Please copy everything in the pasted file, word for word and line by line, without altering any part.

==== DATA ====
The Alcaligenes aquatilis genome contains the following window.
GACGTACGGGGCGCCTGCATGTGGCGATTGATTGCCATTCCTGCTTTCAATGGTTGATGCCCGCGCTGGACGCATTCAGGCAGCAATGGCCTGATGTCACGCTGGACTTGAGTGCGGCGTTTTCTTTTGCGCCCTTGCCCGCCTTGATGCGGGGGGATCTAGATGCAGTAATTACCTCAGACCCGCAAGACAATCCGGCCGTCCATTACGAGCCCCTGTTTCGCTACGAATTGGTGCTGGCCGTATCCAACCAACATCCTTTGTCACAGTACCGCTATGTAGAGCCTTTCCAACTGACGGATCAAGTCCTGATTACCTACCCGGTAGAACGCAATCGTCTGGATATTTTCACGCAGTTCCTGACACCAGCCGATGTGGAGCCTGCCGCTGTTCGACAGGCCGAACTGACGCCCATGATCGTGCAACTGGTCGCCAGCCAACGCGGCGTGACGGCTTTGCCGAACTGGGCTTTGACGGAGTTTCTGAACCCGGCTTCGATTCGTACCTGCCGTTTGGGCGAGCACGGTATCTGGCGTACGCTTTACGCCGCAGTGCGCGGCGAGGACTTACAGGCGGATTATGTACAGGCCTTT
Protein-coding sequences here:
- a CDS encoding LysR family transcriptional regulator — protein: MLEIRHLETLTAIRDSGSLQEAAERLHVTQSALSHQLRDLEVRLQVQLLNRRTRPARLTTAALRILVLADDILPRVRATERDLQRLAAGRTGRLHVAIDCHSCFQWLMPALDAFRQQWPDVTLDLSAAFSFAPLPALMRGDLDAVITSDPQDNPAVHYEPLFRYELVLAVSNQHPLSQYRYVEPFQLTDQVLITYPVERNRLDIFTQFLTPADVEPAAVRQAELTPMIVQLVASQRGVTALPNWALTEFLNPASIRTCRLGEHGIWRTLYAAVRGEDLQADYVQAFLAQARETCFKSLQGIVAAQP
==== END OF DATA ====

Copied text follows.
The Alcaligenes aquatilis genome contains the following window.
GACGTACGGGGCGCCTGCATGTGGCGATTGATTGCCATTCCTGCTTTCAATGGTTGATGCCCGCGCTGGACGCATTCAGGCAGCAATGGCCTGATGTCACGCTGGACTTGAGTGCGGCGTTTTCTTTTGCGCCCTTGCCCGCCTTGATGCGGGGGGATCTAGATGCAGTAATTACCTCAGACCCGCAAGACAATCCGGCCGTCCATTACGAGCCCCTGTTTCGCTACGAATTGGTGCTGGCCGTATCCAACCAACATCCTTTGTCACAGTACCGCTATGTAGAGCCTTTCCAACTGACGGATCAAGTCCTGATTACCTACCCGGTAGAACGCAATCGTCTGGATATTTTCACGCAGTTCCTGACACCAGCCGATGTGGAGCCTGCCGCTGTTCGACAGGCCGAACTGACGCCCATGATCGTGCAACTGGTCGCCAGCCAACGCGGCGTGACGGCTTTGCCGAACTGGGCTTTGACGGAGTTTCTGAACCCGGCTTCGATTCGTACCTGCCGTTTGGGCGAGCACGGTATCTGGCGTACGCTTTACGCCGCAGTGCGCGGCGAGGACTTACAGGCGGATTATGTACAGGCCTTT
Protein-coding sequences here:
- a CDS encoding LysR family transcriptional regulator — protein: MLEIRHLETLTAIRDSGSLQEAAERLHVTQSALSHQLRDLEVRLQVQLLNRRTRPARLTTAALRILVLADDILPRVRATERDLQRLAAGRTGRLHVAIDCHSCFQWLMPALDAFRQQWPDVTLDLSAAFSFAPLPALMRGDLDAVITSDPQDNPAVHYEPLFRYELVLAVSNQHPLSQYRYVEPFQLTDQVLITYPVERNRLDIFTQFLTPADVEPAAVRQAELTPMIVQLVASQRGVTALPNWALTEFLNPASIRTCRLGEHGIWRTLYAAVRGEDLQADYVQAFLAQARETCFKSLQGIVAAQP